Future clouds: low-energy boxes, immersive services

Jason Hoffman (Joyent), Anant Agarwal (Tilera Corporation), Partha Ranganathan (HP) - Structure 2011The world is becoming a giant computer comprised of data centers, networks and devices on the fringe, but that’s not good enough. With massive amounts of untapped data and cloud computers still running on desktop processors, there are opportunities to change the computing model. Doing so will bring a collection of immersive services to the world’s population while using less energy at the same time. There’s much work to be done before this future arrives, however.

“Energy efficiency and cost is driving everything we do in cloud computing,” said Partha Ranganathan, distinguished technologist for HP (s hpq). Speaking on a panel at the GigaOM Structure conference, Ranganathan pointed to the massive potential yet to be found in the cloud through low-powered devices. “Today’s cellphones have as much computing power as NASA had in the 1960’s. They launched a rocket to the moon and we’re launching pigs and birds,” he said, referring to the popular Angry Birds game.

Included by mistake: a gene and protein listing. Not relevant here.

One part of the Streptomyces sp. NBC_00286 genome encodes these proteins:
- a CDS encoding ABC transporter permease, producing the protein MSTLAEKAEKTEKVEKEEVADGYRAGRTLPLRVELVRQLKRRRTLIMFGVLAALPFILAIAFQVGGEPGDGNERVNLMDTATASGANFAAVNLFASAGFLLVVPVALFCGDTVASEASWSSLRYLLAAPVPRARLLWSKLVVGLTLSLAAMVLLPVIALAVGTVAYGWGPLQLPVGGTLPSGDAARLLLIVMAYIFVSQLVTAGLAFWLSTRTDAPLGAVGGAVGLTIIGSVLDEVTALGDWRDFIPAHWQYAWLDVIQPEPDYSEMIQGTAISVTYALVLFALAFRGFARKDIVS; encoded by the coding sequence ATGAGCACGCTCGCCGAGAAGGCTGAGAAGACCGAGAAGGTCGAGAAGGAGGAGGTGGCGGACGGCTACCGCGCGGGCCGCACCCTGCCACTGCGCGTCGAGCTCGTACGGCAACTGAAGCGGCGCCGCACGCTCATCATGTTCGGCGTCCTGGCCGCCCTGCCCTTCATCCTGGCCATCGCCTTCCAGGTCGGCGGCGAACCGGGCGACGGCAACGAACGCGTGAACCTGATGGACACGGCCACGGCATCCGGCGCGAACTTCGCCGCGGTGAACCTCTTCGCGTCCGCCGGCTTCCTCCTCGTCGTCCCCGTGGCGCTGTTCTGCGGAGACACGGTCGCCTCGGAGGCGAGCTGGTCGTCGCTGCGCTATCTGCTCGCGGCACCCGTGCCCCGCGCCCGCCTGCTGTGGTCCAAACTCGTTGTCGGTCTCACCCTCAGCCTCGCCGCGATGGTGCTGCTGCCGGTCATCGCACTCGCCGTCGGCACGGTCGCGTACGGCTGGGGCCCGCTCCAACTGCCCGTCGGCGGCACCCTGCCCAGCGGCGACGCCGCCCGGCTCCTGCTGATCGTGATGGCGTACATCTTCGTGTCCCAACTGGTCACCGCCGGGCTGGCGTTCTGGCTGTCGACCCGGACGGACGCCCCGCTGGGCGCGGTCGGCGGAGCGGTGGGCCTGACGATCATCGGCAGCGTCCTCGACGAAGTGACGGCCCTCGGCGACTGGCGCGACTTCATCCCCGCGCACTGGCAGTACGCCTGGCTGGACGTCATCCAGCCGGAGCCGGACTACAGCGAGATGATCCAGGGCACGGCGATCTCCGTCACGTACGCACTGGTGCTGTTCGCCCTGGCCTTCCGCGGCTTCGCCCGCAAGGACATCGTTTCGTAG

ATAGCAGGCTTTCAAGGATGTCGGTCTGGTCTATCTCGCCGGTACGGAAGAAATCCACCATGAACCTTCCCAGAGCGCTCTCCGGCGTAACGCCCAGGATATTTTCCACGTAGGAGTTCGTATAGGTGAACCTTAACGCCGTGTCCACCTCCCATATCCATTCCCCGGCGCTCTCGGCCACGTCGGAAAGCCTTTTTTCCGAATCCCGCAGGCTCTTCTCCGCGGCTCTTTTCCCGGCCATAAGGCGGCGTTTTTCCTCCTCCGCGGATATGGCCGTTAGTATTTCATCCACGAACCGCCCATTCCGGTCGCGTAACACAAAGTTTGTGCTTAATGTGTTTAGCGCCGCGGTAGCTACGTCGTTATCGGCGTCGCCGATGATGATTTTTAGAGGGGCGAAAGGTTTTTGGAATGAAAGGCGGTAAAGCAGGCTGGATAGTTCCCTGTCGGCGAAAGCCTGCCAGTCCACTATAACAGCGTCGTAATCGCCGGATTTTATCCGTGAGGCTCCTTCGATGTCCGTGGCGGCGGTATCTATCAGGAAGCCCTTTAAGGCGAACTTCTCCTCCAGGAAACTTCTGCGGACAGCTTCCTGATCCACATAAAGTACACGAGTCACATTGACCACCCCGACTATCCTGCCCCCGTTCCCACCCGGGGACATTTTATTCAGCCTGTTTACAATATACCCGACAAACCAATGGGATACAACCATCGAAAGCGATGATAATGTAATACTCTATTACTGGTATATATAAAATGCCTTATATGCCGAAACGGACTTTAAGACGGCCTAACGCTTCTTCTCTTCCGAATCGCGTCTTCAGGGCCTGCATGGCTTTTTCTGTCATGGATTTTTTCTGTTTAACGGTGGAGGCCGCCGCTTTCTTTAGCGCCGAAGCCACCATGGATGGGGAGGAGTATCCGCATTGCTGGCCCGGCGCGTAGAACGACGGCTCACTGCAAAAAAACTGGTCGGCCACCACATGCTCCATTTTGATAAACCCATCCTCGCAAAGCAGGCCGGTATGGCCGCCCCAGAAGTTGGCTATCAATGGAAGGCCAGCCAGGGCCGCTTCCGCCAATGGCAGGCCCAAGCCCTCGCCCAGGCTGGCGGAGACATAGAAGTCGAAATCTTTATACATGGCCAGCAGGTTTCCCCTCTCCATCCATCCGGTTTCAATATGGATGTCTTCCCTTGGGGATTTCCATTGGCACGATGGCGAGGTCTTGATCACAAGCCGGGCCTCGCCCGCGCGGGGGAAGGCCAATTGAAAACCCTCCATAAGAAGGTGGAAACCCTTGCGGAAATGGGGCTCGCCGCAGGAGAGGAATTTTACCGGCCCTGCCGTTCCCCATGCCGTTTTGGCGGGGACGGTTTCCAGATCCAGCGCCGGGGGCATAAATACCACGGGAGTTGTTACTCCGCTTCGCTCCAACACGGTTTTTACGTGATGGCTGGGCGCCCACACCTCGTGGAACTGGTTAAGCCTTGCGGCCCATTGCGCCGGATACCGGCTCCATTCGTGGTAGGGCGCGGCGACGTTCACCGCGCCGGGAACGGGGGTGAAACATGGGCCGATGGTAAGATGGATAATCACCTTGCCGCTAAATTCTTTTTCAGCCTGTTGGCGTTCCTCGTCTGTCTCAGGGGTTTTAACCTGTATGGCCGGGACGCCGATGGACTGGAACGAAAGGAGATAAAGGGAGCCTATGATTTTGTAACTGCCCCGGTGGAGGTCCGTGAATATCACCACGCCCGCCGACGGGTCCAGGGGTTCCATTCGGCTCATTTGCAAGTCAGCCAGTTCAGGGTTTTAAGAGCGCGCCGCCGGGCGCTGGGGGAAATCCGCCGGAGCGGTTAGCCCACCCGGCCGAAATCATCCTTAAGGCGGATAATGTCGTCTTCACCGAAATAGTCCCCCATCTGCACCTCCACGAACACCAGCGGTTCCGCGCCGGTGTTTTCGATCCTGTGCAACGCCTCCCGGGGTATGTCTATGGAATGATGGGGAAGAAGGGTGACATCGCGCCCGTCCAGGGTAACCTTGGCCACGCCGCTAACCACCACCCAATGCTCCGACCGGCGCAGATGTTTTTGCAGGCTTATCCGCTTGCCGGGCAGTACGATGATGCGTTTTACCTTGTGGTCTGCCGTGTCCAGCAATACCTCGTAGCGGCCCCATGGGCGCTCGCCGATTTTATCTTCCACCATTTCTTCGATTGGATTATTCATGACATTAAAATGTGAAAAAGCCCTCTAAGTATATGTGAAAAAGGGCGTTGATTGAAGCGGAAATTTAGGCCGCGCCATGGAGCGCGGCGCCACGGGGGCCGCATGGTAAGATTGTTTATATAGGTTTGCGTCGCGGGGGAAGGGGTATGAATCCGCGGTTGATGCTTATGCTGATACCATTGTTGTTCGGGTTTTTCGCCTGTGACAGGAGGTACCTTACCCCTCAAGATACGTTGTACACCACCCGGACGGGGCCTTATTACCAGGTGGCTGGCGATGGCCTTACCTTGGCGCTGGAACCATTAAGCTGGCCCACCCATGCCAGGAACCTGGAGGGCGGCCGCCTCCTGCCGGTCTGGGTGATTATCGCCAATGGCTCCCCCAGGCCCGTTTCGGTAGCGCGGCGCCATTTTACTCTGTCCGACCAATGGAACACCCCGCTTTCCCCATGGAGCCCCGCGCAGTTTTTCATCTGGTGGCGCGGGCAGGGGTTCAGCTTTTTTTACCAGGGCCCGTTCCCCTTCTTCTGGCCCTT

Anant Agarwal, co-founder and CTO of Tilera Corporation agreed. “Datacenters use hundreds of megawatts of power because they’re build upon desktop processors. We can do 100 times better with specific cloud processors that have many cores in a chip but don’t have other features not needed for cloud computing.” Agarwal suggested that processors are still the bottleneck in cloud services because bandwidth is plentiful and fast while memristors are providing cheaper, non-volatile memory. But there’s still an issue of software, according to Jason Hoffman, founder and chief scientist of Joyent.

“Software is a million times worse than it needs to be,” Hoffman said, mainly because there’s no software platform for the cloud itself. Agarwal suggests an OSaaS or Operating System as a Service to address this issue. “Operating systems today are really good for a single computer,” he said. “Cloud apps require systems programmers, however, to deal with load balancing, databases and more.” And as computing has come down in price, it has “allowed software to be sloppy,” said Agarwal.

What will overcoming of these challenges bring? The panelists used the example of how today’s high-end luxury cars examine hundreds of data points to determine if the driver is falling asleep. Scaling such computation to the “world as a giant computer” will lead to new interactions with computers, services and even people. Instead of using the cloud for simple voice searches as we do today on smartphones, tomorrow’s cloud will be able to interpret our gestures, expressions and even our current health stats. That sounds great, but if it doesn’t pan out, we can always use a cheap desktop with an sensor-filled Kinect.